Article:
Doing the Right Things Right or the Wrong Things Well: How Healthcare Searches for the Wisdom to Know the Difference

Doing the Right Things Right or the Wrong Things Well: How Healthcare Searches for the Wisdom to Know the Difference

Vahé A. Kazandjian (Aralez Health LLC, USA & The Johns Hopkins Bloomberg School of Public Health, USA)
DOI: 10.4018/978-1-4666-4619-3.ch004


The measurement and evaluation of healthcare services’ quality is faced with the challenge of describing its appropriateness. Is the right service rendered for the specific disease? Or do our measures quantify the efficiency of producing these services without first assessing if they were needed? Eventually, it is a question of accountability about the processes and outcomes of the care, which are expected to both demonstrate the social responsibilities of health care professionals and gauge the expectations of patients, families, and communities. The purpose of this chapter is to explore the determinants of what and why patients expect from healthcare and caring. Within the concept of accountability, the role of physicians as educators rather than exclusively healers of disease is explored.
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A culture is perhaps most simply defined as the interaction of what people take for granted. Growing up in countries around the Mediterranean, I learned the importance of knowing what people took for granted. From “destiny will decide if you will have a child” to “big fish eat small fish”, culture was the environment within which we accepted, changed, or celebrated what we had. But the most important lesson I dearly cherish is the conscientious effort I make not to immediately challenge what is believed to be right or wrong, for that is what people take for granted, even if à priori I may not always know the intrinsic rationale for their belief system

This was (and remains) my guiding principle when, like many others, “accidentally” I became involved in the field of quality in heath care. Accidentally, because in 1982 I was a junior epidemiologist in an Arab country in the Persian Gulf involved in helping the Ministry of Health build a national healthcare information infrastructure as well as construct primary care centers based on the “reservoir of need”, mainly involving maternal and child care. After establishing a baseline of need, the population distribution helped decide where to locate the centers. After a few months, we looked at utilization patterns in the centers. One center had a higher utilization rate than expected, and we decided to find out why. Since I spoke Arabic, I volunteered to interview patients and providers. When I entered the “Women and Children wing” of the center, I saw children running around and playing as if in a playground. Mothers, wearing the traditional Arabic dress, had most of their bodies covered, showing only their eyes, hands and feet. I approached one mother and asked what brought her to the health center. She told me she comes here every day, “mostly for a back pain”, and added that her 4 children always come with her. When I asked if her back pain was getting better, she said “may be, God willing it will be fine.” When I pushed more about the real reason for her visiting the center, she looked at me in surprise and said “but this is the only place in the desert that has cold water fountains and air conditioning!” I realized that we had built community centers not primary care clinics. And that was the “accident” which brought me to quality in health care. .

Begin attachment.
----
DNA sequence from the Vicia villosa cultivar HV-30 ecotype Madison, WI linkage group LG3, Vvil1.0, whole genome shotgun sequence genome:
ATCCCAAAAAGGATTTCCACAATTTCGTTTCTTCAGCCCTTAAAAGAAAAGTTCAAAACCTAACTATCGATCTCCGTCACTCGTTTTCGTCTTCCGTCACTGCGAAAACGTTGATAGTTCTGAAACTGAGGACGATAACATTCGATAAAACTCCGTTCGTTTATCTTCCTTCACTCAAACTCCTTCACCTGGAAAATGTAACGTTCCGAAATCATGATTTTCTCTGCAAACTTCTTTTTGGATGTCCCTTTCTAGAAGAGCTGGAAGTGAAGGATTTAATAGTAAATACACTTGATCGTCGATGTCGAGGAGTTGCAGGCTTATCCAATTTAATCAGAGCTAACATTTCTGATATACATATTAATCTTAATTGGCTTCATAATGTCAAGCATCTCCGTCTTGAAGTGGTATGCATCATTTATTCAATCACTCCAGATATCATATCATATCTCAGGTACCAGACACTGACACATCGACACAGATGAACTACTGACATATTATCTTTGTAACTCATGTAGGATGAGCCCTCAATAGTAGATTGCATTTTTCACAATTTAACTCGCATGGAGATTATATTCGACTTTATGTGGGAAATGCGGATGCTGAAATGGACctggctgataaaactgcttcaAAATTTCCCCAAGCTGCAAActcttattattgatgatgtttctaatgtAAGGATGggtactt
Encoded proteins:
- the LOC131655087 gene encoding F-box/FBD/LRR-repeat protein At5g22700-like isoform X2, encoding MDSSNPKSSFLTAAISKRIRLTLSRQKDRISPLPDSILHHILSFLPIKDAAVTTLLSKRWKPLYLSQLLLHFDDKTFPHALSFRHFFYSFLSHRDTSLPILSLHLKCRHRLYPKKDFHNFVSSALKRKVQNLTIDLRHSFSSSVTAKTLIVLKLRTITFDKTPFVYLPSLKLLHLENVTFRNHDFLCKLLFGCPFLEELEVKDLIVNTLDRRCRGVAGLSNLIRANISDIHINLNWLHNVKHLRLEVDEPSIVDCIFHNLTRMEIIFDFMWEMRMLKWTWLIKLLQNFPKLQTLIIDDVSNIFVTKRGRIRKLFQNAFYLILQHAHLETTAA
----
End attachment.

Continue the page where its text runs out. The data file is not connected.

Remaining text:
This article touches on the topics of local expectations about quality, as influenced by the belief sets, i.e., what people (patients and providers) take for granted. Within that context, I would like to discuss how education and communication about quality could be best structured and carried out. Finally, the role of information technologies as facilitators for such communication/education will be discussed.

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